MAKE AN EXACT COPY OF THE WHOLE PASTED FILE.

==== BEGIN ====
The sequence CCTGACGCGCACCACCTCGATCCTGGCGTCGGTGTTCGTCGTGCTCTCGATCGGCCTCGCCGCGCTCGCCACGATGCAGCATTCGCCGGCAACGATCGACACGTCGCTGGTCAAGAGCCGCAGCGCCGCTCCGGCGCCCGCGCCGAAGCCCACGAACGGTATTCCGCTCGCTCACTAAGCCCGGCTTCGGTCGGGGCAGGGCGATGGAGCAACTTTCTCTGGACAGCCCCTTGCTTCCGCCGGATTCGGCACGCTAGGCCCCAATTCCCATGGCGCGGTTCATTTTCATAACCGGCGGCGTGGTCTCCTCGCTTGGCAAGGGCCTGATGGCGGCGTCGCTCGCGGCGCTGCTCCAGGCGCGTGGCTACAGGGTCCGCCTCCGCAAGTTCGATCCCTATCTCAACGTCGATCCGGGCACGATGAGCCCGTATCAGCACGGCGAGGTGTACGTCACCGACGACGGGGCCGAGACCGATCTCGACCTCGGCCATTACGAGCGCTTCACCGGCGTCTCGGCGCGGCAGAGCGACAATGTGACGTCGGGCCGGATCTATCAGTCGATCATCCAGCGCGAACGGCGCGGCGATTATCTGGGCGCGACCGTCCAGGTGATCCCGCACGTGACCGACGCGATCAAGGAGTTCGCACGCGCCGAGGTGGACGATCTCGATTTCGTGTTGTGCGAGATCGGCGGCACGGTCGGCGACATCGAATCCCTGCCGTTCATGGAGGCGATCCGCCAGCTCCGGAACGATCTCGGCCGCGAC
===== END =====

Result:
The sequence CCTGACGCGCACCACCTCGATCCTGGCGTCGGTGTTCGTCGTGCTCTCGATCGGCCTCGCCGCGCTCGCCACGATGCAGCATTCGCCGGCAACGATCGACACGTCGCTGGTCAAGAGCCGCAGCGCCGCTCCGGCGCCCGCGCCGAAGCCCACGAACGGTATTCCGCTCGCTCACTAAGCCCGGCTTCGGTCGGGGCAGGGCGATGGAGCAACTTTCTCTGGACAGCCCCTTGCTTCCGCCGGATTCGGCACGCTAGGCCCCAATTCCCATGGCGCGGTTCATTTTCATAACCGGCGGCGTGGTCTCCTCGCTTGGCAAGGGCCTGATGGCGGCGTCGCTCGCGGCGCTGCTCCAGGCGCGTGGCTACAGGGTCCGCCTCCGCAAGTTCGATCCCTATCTCAACGTCGATCCGGGCACGATGAGCCCGTATCAGCACGGCGAGGTGTACGTCACCGACGACGGGGCCGAGACCGATCTCGACCTCGGCCATTACGAGCGCTTCACCGGCGTCTCGGCGCGGCAGAGCGACAATGTGACGTCGGGCCGGATCTATCAGTCGATCATCCAGCGCGAACGGCGCGGCGATTATCTGGGCGCGACCGTCCAGGTGATCCCGCACGTGACCGACGCGATCAAGGAGTTCGCACGCGCCGAGGTGGACGATCTCGATTTCGTGTTGTGCGAGATCGGCGGCACGGTCGGCGACATCGAATCCCTGCCGTTCATGGAGGCGATCCGCCAGCTCCGGAACGATCTCGGCCGCGAC